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Transfus Med Rev. 1992 Apr;6(2):63-92.

Human erythrocyte glycophorins: protein and gene structure analyses.

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  • 1Institut National de la Santé et de la Recherche Médicale (Unité U76), Paris, France.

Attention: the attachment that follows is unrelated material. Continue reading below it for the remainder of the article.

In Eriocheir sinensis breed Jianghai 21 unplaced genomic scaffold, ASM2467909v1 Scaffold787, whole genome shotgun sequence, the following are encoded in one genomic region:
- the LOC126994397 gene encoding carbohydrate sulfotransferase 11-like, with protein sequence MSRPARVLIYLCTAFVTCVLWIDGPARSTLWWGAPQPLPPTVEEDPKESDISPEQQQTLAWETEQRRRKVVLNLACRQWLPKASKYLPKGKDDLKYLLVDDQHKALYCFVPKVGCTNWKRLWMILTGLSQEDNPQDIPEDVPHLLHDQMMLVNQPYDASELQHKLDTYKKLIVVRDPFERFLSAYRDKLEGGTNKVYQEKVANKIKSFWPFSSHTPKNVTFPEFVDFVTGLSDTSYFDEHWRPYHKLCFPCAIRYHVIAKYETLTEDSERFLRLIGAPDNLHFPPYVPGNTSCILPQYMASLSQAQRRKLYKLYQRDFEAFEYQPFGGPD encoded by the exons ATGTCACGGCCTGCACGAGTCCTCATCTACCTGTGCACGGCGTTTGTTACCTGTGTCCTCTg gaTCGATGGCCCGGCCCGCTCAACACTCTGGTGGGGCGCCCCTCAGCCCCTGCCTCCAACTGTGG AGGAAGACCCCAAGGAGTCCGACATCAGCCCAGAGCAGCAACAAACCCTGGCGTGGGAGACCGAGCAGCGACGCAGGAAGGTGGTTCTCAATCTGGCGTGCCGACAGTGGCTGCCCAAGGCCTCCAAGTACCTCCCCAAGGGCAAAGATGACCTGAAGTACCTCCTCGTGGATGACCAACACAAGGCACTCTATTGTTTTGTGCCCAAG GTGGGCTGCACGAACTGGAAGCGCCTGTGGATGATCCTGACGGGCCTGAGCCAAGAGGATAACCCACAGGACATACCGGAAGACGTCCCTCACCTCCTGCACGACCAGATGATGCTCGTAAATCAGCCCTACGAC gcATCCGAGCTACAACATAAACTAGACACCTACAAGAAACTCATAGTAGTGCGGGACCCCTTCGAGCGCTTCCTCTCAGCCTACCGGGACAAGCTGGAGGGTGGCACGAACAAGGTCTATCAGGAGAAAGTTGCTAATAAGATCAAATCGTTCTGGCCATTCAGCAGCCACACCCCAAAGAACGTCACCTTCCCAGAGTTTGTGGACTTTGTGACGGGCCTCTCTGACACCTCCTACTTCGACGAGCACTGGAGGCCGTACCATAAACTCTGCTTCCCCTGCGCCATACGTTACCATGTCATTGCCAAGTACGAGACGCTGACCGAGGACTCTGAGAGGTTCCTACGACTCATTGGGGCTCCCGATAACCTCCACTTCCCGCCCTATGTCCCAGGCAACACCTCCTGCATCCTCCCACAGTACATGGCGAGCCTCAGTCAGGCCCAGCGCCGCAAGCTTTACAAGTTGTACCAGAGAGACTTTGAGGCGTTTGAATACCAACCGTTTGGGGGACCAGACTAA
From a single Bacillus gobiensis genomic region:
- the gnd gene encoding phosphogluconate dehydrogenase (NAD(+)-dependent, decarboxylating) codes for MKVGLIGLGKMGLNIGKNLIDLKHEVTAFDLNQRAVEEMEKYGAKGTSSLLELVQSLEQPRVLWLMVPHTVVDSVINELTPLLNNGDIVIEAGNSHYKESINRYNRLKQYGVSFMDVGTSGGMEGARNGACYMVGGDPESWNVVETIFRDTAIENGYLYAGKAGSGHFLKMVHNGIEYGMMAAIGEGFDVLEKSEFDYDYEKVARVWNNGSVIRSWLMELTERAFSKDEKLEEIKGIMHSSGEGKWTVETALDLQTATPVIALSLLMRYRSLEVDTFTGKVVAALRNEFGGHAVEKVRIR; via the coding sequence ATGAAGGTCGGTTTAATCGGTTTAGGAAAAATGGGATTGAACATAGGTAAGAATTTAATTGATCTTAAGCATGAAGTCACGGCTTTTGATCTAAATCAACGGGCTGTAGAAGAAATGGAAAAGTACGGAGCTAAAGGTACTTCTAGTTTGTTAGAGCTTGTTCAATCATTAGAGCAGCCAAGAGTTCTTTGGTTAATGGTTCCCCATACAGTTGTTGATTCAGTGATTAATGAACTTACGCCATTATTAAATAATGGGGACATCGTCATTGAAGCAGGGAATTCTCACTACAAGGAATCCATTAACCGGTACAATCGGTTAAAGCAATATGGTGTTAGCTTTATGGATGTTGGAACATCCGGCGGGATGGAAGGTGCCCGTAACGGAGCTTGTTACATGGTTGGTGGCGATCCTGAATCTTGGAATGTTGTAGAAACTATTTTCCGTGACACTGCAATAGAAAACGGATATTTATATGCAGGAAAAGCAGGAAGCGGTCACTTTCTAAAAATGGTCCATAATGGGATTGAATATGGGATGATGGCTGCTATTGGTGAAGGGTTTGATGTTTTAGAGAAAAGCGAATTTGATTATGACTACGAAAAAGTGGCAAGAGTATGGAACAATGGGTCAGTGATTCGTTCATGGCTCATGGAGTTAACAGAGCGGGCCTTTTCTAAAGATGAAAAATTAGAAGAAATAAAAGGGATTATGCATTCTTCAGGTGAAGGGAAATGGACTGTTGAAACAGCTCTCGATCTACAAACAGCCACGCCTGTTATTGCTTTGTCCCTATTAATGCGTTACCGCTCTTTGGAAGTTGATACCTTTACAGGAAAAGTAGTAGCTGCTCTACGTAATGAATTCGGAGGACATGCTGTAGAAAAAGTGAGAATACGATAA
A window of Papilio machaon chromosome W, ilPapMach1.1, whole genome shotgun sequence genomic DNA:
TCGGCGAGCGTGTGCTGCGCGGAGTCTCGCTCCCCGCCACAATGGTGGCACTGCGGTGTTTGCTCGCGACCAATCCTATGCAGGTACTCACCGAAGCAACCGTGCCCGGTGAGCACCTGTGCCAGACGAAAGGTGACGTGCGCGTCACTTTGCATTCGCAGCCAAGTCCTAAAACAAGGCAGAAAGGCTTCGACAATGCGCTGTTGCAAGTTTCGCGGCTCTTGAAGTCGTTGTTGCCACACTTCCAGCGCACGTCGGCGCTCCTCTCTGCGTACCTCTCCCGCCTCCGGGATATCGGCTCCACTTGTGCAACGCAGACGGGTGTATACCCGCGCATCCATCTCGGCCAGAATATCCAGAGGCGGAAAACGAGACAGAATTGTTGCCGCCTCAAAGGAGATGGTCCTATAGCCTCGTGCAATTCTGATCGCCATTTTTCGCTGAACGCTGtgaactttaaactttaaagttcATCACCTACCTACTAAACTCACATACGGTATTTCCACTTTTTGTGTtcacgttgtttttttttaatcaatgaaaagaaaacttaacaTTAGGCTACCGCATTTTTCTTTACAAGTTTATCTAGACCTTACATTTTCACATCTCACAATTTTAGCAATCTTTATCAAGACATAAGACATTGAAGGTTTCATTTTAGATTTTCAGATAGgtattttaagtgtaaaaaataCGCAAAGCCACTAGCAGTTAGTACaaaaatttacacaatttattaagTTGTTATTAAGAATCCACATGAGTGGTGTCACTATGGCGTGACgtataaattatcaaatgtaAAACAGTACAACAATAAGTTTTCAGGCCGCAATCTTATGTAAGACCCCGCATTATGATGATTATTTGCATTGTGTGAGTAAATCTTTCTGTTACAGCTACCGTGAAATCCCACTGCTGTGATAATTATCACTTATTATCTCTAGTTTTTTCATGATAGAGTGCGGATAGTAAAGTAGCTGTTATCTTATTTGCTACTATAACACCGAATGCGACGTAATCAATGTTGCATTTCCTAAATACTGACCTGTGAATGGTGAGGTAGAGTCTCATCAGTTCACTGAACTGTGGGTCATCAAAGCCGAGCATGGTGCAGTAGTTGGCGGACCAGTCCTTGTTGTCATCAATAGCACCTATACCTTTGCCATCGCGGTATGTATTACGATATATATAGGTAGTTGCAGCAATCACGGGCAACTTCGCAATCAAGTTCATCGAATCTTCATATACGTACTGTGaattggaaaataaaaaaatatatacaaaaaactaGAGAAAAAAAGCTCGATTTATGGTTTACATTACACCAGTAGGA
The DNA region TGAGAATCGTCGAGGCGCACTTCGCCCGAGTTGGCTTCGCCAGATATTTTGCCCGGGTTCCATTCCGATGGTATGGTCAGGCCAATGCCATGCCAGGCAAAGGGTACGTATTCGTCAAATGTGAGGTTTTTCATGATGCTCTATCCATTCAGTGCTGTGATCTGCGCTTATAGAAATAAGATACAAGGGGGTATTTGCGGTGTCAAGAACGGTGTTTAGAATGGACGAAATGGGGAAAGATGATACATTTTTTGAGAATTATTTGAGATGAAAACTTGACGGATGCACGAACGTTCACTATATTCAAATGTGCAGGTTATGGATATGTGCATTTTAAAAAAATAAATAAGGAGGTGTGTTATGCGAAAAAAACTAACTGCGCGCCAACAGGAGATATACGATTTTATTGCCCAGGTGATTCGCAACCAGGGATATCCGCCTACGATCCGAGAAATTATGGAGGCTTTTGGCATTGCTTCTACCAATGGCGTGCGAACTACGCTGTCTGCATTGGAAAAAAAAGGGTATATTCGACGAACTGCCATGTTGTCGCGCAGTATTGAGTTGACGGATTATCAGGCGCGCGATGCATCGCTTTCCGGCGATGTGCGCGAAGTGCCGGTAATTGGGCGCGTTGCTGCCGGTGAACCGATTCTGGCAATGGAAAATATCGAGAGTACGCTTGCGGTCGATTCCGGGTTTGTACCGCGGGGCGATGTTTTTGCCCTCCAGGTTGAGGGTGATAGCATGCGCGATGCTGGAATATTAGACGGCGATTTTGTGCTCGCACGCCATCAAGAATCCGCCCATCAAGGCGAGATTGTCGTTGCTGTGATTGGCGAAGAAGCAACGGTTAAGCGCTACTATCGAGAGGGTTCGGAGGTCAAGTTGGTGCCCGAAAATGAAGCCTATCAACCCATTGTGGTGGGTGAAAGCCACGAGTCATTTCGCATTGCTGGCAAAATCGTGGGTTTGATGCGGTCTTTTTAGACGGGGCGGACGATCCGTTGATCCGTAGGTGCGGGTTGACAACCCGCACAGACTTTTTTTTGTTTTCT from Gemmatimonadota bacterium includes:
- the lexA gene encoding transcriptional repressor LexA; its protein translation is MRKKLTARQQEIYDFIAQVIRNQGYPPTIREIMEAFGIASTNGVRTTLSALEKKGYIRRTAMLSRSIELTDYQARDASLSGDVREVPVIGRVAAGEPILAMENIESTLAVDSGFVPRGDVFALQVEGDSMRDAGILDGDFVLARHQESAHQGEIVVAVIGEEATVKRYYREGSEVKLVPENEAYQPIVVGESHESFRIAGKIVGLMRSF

Human RBCs glycophorins are integral membrane proteins rich in sialic acids that carry blood group antigenic determinants and serve as ligands for viruses, bacteria, and parasites. These molecules have long been used as a general model of membrane proteins and as markers to study normal and pathological differentiation of the erythroid tissue. The RBC glycophorins known as GPA, GPB, GPC, GPD, and GPE have recently been fully characterized at both the protein and the DNA levels, and these studies have demonstrated conclusively that these molecules can be subdivided into two groups that are distinguished by distinct properties. The first group includes the major proteins GPA and GPB, which carry the MN and Ss blood group antigens, respectively, and a recently characterized protein, GPE, presumably expressed at a low level on RBCs. All three proteins are structurally homologous and are essentially erythroid specific. The respective genes are also strikingly homologous up to a transition site defined by an Alu repeat sequence located about 1 Kb downstream from the exon encoding the transmembrane regions. Downstream of the transition site, the GPB and GPE sequences are still homologous, but diverge completely from those of GPA. The three glycophorin genes are organized in tandem on chromosome 4q28-q31, and define a small gene cluster that presumably evolved by duplication from a common ancestral gene. Most likely two sequential duplications occurred, the first, about 9 to 35 million years ago, generated a direct precursor of the GPA gene, and the second, about 5 to 21 million years ago, generated the GPB and GPE genes and that involved a gene that acquired its specific 3' end by homologous recombination through Alu repeats. Numerous variants of GPA and GPB usually detected by abnormal expression of the blood group MNSs antigens are known. An increasing number of these variants have been structurally defined by protein and molecular genetic analyses, and have been shown to result from point mutations, gene deletions, hybrid gene fusion products generated by unequal crossing-over (not at Alu repeats), and microconversion events. The second group of RBC membrane glycophorins includes the minor proteins GPC and GPD both of which carry blood group Gerbich antigens. Protein and nucleic acid analysis indicated that GPD is a truncated form of GPC in its N-terminal region, and that both proteins are produced by a unique gene called GE (Gerbich), which is present as a single copy per haploid genome and is located on chromosome 2q14-q21.(ABSTRACT TRUNCATED AT 400 WORDS)

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